Master's thesis titled "MAKING LARGE TRANSFERS FAST FOR IN-MEMORY DATABASES IN MODERN NETWORKS". Style files forked off from the sample thesis from @fishcorn. To compile go to "thesis" folder and run `make`.
Switch branches/tags
Nothing to show
Clone or download
Fetching latest commit…
Cannot retrieve the latest commit at this time.
Permalink
Failed to load latest commit information.
bibtex
presentation
sample-thesis-0
sample-thesis-2
thesis
uuthesis-2016-guide
.gitattributes
.gitignore
.gitlab-ci.yml
README.md

README.md

MAKING LARGE TRANSFERS FAST FOR IN-MEMORY DATABASES IN MODERN NETWORKS

School of Computing, University of Utah

Advisor: Ryan Stutsman

Defended: Thursday, February 23, 2017, 10 AM at MEB 3147, LCR

Video Part I

Video Part II

Abstract:

Efficient movement of massive amounts of data over high-speed networks at high throughput is essential for a modern day In-memory storage system.

In response to the growing needs of throughput and latency demands at scale, a new class of database systems was developed in recent years. The development of these systems was guided by increased access to high throughput, low latency network fabrics and declining cost of Dynamic Random Access Memory (DRAM).

These systems were designed with On-Line Transactional Processing (OLTP) work- loads in mind, and, as a result, are optimized for fast dispatch and perform well under small request-response scenarios. However, massive server responses such as those for range queries and data migration for load balancing poses challenges for this design.

This thesis analyzes the effects of large transfers on scale-out systems through the lens of a modern Network Interface Card (NIC). The present-day NIC offers new and exciting opportunities and challenges for large transfers, but using them efficiently requires smart data layout and concurrency control.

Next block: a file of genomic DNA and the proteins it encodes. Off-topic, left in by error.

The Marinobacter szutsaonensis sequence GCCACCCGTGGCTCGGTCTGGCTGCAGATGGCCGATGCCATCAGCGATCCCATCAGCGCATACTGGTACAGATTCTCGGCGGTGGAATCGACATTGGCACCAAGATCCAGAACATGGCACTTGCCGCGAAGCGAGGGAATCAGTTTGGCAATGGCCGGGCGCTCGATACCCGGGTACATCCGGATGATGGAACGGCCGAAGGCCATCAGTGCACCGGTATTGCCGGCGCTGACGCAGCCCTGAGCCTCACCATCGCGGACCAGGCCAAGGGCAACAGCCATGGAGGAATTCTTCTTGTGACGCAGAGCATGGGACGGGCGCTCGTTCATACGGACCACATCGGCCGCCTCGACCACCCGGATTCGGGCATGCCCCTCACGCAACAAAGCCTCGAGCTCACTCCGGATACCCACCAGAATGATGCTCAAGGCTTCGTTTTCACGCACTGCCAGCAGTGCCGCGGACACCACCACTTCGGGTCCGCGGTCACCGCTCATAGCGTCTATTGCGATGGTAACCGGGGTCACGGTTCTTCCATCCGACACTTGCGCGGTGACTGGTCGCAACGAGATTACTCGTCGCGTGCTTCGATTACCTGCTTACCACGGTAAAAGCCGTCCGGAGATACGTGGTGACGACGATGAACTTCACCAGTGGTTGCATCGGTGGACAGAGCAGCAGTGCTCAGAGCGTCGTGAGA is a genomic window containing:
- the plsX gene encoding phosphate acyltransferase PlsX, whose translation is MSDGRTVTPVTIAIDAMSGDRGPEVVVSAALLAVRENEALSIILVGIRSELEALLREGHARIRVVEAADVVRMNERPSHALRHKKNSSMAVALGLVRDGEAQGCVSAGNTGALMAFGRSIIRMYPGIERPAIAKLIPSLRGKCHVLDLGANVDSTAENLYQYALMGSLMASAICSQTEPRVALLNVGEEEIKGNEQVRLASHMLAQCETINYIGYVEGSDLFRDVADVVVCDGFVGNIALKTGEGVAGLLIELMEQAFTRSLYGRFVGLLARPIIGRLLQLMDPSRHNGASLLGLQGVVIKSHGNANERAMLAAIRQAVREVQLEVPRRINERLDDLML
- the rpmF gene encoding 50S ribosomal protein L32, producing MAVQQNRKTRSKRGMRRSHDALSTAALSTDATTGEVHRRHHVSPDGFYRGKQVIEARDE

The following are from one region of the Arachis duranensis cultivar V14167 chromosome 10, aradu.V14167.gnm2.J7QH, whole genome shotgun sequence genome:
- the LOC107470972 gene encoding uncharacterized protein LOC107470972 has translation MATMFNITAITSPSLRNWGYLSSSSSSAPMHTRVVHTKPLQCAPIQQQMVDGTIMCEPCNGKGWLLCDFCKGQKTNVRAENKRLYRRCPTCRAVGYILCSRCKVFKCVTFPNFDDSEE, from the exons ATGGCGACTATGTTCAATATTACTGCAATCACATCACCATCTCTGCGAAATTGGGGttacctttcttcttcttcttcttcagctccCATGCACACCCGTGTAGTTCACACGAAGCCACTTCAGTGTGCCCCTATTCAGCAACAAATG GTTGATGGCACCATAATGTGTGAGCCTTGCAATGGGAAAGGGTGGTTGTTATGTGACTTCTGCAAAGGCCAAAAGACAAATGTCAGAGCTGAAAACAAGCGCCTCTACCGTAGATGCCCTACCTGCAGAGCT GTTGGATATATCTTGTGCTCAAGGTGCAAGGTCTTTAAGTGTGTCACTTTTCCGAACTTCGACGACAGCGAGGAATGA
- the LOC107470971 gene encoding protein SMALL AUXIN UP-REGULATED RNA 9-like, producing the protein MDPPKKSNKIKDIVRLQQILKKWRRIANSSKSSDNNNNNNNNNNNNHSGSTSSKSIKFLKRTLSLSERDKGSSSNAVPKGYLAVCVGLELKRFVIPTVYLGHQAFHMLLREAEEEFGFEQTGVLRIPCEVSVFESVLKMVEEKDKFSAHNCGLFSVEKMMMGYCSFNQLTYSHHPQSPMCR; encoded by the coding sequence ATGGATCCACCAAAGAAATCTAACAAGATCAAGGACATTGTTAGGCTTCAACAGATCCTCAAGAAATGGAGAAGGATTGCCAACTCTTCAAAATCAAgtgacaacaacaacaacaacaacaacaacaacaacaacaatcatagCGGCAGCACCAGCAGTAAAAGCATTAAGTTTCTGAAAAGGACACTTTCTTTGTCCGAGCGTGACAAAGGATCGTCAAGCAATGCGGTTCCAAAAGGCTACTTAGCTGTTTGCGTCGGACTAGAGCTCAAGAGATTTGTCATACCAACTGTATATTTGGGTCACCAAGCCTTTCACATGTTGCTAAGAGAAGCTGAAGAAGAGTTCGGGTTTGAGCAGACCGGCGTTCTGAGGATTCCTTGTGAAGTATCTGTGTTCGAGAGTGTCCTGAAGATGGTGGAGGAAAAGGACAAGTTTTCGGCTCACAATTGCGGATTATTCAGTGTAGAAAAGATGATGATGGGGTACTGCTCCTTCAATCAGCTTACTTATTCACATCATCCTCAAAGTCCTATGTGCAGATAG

We evaluated the impact of modern NICs in designing data layout by measuring transmit performance and full system impact by observing the effects of Direct Memory Access (DMA), Remote Direct Memory Access (RDMA) and caching improvements such as Intel®Data Direct I/O (DDIO).

We discovered that use of techniques such as Zero Copy yield around 25% savings in CPU cycles and a 50% reduction in the memory pressure on the server by using a client-assisted design with records that are not updated in place.

We also set up experiments that underlined the bottlenecks in the current approach to data migration in RAMCloud and propose guidelines for a fast and efficient migration protocol for RAMCloud.

List of publications relevant to Thesis:

  1. A. Kesavan, R. Ricci, and R. Stutsman, To copy or not to copy: Making in-memory databases fast on modern NICs, in Proceedings of the Fourth International Workshop on In-Memory Data Management and Analytics (IMDM), Sept. 2016

Thanks to John Moeller for the thesis format at the style files that helped me start with the writing tasks. Check back previous commits and README.md if you are looking for thesis templates for University of Utah (2016 Format)